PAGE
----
(Not in New Jersey? Though it various by state, over the last two decades America’s communications customers have paid multiple times to replace the existing copper utility networks with fiber optics.)
According to the NJ Board of Public Utilities (NJBPU):
“The Governor appoints the five Commissioners (to the New Jersey Board of Public Utilities) who must be confirmed by the Senate, for six year staggered terms. The Governor appoints one of the five to serve as Commission President.”
Fact: By the end of the year 2010, 100% of Verizon NJ, (the state utility covering about 95% of NJ) was supposed have replaced the aging copper wires with a fiber optic wire capable of handling speeds of 45Mbps and up, in both directions. This upgrade includes all homes, businesses, schools and libraries, including rural areas. To pay for this, the state law was changed in 1993 to fiberize the entire territory—and charge local phone customers for the upgrades.
Unfortunately, Verizon NJ customers paid an estimated $15-$17 billion or more from 1993-2017 in deregulatory rate increases, tax perks and massive cross-subsidies of the state utility and the company’s other lines of business, including wireless. And this is the low number as there are a host of related issues that add to customer overcharging on multiple services using these wires, including wireless services.
Yet, by 2017, the majority of the Garden State was never completed with fiber to the home or business, etc.; probably less than ½ of the Verizon territory was done.
In fact, the NJBPU, with the help of former Governor Christie, (it would appear), created a ‘stipulation agreement’ in 2014 to erase the fiber optic commitment and allow for more expensive, much slower speed wireless services to replace the fiber to those who did not get upgraded, seriously impacting rural areas.
Compounding this, the State then created a second stipulation agreement in 2017 to make sure that many rural municipalities would be ‘Have Nots’, as even their existing copper wires, which should have been replaced, have been deteriorating.
To make matters worse, the FCC is planning on preempting state laws to ‘shut off the copper’ wires and replace them with an inferior wireless service. America’s new broadband standard will be a wireless smartphone capable of only 10Mbps down and 1Mbps up, and it will have data-caps and other inferior pricing schemes.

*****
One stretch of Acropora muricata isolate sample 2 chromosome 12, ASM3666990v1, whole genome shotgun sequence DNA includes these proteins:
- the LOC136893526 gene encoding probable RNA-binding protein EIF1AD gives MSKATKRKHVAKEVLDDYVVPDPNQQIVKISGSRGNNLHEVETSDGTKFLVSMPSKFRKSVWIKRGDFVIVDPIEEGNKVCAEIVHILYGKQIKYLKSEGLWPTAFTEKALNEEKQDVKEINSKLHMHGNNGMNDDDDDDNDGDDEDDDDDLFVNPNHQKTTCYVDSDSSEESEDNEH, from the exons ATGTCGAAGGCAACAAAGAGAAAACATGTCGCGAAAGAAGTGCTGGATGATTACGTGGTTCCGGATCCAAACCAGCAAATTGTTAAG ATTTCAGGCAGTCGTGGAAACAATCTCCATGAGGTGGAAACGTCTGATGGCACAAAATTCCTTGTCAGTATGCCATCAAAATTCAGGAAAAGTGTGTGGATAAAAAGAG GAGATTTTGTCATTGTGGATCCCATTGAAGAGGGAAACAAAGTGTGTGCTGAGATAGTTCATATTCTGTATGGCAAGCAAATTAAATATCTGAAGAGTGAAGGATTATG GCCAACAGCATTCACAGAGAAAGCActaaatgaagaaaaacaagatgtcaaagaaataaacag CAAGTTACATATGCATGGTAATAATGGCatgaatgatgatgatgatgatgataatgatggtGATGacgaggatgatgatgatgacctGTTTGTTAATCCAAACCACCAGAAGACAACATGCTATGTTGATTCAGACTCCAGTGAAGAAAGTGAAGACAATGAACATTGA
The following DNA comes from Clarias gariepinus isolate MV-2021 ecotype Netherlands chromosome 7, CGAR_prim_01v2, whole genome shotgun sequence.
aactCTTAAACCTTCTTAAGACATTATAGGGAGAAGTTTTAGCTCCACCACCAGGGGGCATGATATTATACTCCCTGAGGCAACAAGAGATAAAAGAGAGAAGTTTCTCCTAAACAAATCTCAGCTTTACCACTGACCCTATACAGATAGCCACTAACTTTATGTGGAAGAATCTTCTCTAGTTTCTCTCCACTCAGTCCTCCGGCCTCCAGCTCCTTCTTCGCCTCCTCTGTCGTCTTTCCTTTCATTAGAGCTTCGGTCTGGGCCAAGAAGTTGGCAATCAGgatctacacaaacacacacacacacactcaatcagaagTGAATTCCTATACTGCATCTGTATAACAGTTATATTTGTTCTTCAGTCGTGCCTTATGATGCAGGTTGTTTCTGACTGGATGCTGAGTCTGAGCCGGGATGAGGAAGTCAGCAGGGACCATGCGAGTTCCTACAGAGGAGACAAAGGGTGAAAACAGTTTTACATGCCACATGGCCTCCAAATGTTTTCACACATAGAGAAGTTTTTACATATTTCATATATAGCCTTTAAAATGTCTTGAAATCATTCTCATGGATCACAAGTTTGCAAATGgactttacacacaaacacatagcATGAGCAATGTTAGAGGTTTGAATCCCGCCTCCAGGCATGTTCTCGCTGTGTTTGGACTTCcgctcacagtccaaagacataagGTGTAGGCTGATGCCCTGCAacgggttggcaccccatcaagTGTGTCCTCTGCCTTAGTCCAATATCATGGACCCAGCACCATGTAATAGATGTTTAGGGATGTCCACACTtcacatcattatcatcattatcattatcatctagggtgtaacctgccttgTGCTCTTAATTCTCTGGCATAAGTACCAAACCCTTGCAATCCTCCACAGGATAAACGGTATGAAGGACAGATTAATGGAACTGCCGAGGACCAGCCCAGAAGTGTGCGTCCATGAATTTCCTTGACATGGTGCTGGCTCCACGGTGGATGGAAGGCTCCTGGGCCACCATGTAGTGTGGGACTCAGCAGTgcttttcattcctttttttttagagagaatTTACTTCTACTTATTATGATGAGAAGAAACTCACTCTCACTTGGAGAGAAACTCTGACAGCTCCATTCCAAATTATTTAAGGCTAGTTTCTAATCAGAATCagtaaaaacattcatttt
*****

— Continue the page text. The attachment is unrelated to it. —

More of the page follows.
On top of this, there is a need for immediate attention by the State. There has been an investigation of Verizon New York covering the deterioration of the state utility networks, but more importantly, the cross-subsidies of Verizon Wireless and Verizon’s other lines of business. Verizon NY is currently attempting to settle this as there are billions of dollars at stake. New Jersey has the same issues yet they have not been investigated for decades and have been growing.
While the current wisdom is that everyone is on wireless, this is not a replacement of a wired home or office. But more importantly, wireless relies on a wired service, especially the overhyped “5G”. When a person calls or sends a selfie, the signal goes to an antenna which is attached to a ‘special access’ wire. Unfortunately, it appears that instead of finishing the state wired commitments, the company manipulated the accounting to have a large part of the construction budgets and other expenses go to build out the networks used by the Wireless company and not finish most of New Jersey.
As the new Governor, it is time for not only investigations, but the removal of these stipulation agreements, and to fix the NJ Board of Public Utilities who let this charade go on. And it should be the start of a new era—making the Garden State a fully fiber optic state to all, not lip service to many.